Most surveys have indicated that Americans surveyed oppose gay marriage by overwhelming margins, but that they are less supportive of a federal constitutional amendment to ban it. A Pew Research Center poll in February found that 65 percent of respondents opposed gay marriage, but that only 22 percent of them favored an amendment. According to a Washington Post/ ABC News poll taken in the summer, 59 percent of respondents said it should be illegal for gay couples to marry, but only 44 percent favored a federal constitutional amendment. And when voters in many surveys are asked about the issues that most concern them, gay marriage consistently ranks near the bottom of the list: The Pew poll put it at 21 out of 22 items tested.
The legalization of gay marriage in Massachusetts, attempts to win marriage rights in other states, and the fractious ballot-question battles that have broken out all over the country have raised the issue's profile, particularly in states where the presidential race is close this year. Louisiana and Missouri have passed bans on gay marriage by overwhelming margins this year: In Missouri, 71 percent of the electorate voted for the ban.
"It's not too much of a surprise that several weeks after the Missouri referendum, the Kerry campaign pulled out of the state," said Karlyn Bowman, a poll analyst at the conservative American Enterprise Institute.
On Election Day, gay marriage bans will be on the ballot in such crucial battleground states as Ohio, Michigan, and Oregon.
Democrats and gay rights supporters see the ballot questions as cynical attempts by conservatives to use the issue of gay marriage to boost turnout for Bush on Nov. 2.
The months-long campaigns to get the ballot questions approved allowed proponents also to build political machinery -- to work through churches, and to beef up the ranks of volunteers, donors, and potential Bush voters. Republicans often lament that in 2000 about 4 million evangelical Christians, who would have been Bush voters, stayed away from the polls. This year, gay marriage is the issue that church leaders and political organizers cite most often when urging those Christians to vote.
"No other social issue has been this important in the national campaign," said Tony Perkins, president of the Family Research Council, which has been pushing for a federal constitutional amendment.
The issue has united Protestants and Catholics, and sent some black churches in Bush's direction. In conversations with the most passionate Bush supporters across the country, gay marriage quickly emerges as a top concern.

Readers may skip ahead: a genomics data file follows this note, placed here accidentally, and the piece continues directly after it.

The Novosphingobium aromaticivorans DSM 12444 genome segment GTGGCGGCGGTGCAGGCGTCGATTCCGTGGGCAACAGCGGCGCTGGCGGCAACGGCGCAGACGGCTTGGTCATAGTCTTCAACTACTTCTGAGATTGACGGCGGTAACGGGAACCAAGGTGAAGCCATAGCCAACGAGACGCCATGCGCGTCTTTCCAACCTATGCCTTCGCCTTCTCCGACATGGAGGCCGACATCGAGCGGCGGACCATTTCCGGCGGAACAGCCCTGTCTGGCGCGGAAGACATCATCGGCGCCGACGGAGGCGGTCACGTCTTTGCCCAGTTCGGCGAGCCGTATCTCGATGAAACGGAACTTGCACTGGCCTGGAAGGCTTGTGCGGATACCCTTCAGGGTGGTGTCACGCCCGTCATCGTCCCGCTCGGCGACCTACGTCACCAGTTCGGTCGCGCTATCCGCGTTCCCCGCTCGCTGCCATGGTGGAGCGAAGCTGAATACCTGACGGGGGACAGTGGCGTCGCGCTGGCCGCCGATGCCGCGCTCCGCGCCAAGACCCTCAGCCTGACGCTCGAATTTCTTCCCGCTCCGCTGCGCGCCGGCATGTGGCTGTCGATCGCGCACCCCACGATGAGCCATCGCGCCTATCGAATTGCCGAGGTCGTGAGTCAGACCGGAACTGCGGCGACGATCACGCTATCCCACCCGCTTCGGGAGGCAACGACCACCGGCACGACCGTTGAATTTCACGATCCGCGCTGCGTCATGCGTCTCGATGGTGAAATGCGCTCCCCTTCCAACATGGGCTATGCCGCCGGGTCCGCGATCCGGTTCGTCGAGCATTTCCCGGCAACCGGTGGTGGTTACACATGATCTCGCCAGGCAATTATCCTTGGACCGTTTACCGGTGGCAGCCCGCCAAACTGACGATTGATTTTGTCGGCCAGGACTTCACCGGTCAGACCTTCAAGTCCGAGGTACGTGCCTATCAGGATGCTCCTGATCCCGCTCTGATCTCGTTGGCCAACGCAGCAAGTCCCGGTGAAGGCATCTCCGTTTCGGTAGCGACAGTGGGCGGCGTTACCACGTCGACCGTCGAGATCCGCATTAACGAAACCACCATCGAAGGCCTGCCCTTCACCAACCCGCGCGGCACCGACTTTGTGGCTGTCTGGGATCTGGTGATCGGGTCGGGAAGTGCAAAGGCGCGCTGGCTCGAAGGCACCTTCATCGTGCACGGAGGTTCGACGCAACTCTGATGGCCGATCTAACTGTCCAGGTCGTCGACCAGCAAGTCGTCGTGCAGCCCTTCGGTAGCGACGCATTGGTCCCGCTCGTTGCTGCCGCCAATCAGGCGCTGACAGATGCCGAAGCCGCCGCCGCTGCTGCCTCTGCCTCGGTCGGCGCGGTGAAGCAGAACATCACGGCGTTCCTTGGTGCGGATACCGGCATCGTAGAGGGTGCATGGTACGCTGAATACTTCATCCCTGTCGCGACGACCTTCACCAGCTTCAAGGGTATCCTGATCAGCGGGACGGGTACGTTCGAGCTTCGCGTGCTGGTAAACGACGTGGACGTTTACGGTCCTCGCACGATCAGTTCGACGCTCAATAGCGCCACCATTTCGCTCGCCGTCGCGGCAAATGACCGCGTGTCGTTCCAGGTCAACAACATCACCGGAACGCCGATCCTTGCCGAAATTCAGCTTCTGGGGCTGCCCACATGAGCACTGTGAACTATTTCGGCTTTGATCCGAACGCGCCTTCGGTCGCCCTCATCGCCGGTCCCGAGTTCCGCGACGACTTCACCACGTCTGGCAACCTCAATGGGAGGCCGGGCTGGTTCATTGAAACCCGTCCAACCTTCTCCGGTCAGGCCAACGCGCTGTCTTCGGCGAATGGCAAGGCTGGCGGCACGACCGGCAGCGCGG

Bush's use of the issue has angered gay activists, including the Log Cabin Republicans, a gay group that endorsed Bush in 2000 but has refused to do so this year because of his stance on the amendment.
"President Bush is absolutely using gay marriage as a political wedge," said Cheryl Jacques, president of Human Rights Campaign, a gay advocacy group that has endorsed Kerry. "This is the classic politics of division and distraction. He is distracting voters from talking about jobs and the economy and the fact that 45 million Americans don't have health care. It's cold and calculated: 'I only need 51 percent, and I don't care about the rest of America.' "
Bush's stance on the issue brings him more advantages than Kerry's stance does him, said Stephen Hess, a professor of media and public affairs at George Washington University.
"It's part of a trifecta -- gay marriage, abortion, stem cell research -- that tend to fire up the Bush base, without probably having a comparable effect on the Kerry vote," Hess said. Roman Catholic voters, for example, might vote for Kerry, who is also Catholic, and yet they may be ambivalent because "his stands are very much against the doctrines of the church," Hess said.
The issue is tricky for the candidates. Both want to solidify their bases, but neither of them wants to alienate voters at the other end of the spectrum. So Bush is careful to urge tolerance and dignity for gays and lesbians, and Kerry is careful to state his opposition to gay marriage.
Earlier installments of this series can be found at www.boston.com/politics.